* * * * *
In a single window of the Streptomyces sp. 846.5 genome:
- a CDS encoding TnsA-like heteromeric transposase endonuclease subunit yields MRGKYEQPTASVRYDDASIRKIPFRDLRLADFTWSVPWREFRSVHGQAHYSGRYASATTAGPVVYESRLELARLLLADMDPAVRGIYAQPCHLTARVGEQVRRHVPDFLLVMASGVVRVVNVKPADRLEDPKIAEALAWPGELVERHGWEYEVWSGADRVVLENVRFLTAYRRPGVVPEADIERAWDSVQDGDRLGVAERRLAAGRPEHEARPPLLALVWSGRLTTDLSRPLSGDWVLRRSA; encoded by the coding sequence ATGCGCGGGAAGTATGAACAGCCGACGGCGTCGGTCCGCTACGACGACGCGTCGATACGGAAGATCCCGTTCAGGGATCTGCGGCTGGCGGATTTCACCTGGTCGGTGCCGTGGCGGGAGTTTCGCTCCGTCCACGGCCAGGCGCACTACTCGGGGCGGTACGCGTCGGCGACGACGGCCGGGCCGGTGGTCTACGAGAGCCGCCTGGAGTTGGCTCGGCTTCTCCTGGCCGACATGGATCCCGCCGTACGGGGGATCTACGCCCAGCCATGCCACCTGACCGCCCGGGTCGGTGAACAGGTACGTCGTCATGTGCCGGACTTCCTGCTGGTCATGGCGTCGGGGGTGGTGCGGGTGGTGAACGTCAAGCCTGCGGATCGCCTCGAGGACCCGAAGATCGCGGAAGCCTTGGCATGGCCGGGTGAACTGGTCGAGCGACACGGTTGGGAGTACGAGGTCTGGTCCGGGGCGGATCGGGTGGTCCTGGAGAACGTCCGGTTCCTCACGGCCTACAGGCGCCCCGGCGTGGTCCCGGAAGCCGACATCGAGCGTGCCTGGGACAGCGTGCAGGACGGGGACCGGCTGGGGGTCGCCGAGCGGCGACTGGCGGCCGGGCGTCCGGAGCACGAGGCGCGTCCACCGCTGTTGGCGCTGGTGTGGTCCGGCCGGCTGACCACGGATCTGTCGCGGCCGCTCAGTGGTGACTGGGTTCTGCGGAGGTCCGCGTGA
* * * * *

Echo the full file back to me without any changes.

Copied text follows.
In a single window of the Streptomyces sp. 846.5 genome:
- a CDS encoding TnsA-like heteromeric transposase endonuclease subunit yields MRGKYEQPTASVRYDDASIRKIPFRDLRLADFTWSVPWREFRSVHGQAHYSGRYASATTAGPVVYESRLELARLLLADMDPAVRGIYAQPCHLTARVGEQVRRHVPDFLLVMASGVVRVVNVKPADRLEDPKIAEALAWPGELVERHGWEYEVWSGADRVVLENVRFLTAYRRPGVVPEADIERAWDSVQDGDRLGVAERRLAAGRPEHEARPPLLALVWSGRLTTDLSRPLSGDWVLRRSA; encoded by the coding sequence ATGCGCGGGAAGTATGAACAGCCGACGGCGTCGGTCCGCTACGACGACGCGTCGATACGGAAGATCCCGTTCAGGGATCTGCGGCTGGCGGATTTCACCTGGTCGGTGCCGTGGCGGGAGTTTCGCTCCGTCCACGGCCAGGCGCACTACTCGGGGCGGTACGCGTCGGCGACGACGGCCGGGCCGGTGGTCTACGAGAGCCGCCTGGAGTTGGCTCGGCTTCTCCTGGCCGACATGGATCCCGCCGTACGGGGGATCTACGCCCAGCCATGCCACCTGACCGCCCGGGTCGGTGAACAGGTACGTCGTCATGTGCCGGACTTCCTGCTGGTCATGGCGTCGGGGGTGGTGCGGGTGGTGAACGTCAAGCCTGCGGATCGCCTCGAGGACCCGAAGATCGCGGAAGCCTTGGCATGGCCGGGTGAACTGGTCGAGCGACACGGTTGGGAGTACGAGGTCTGGTCCGGGGCGGATCGGGTGGTCCTGGAGAACGTCCGGTTCCTCACGGCCTACAGGCGCCCCGGCGTGGTCCCGGAAGCCGACATCGAGCGTGCCTGGGACAGCGTGCAGGACGGGGACCGGCTGGGGGTCGCCGAGCGGCGACTGGCGGCCGGGCGTCCGGAGCACGAGGCGCGTCCACCGCTGTTGGCGCTGGTGTGGTCCGGCCGGCTGACCACGGATCTGTCGCGGCCGCTCAGTGGTGACTGGGTTCTGCGGAGGTCCGCGTGA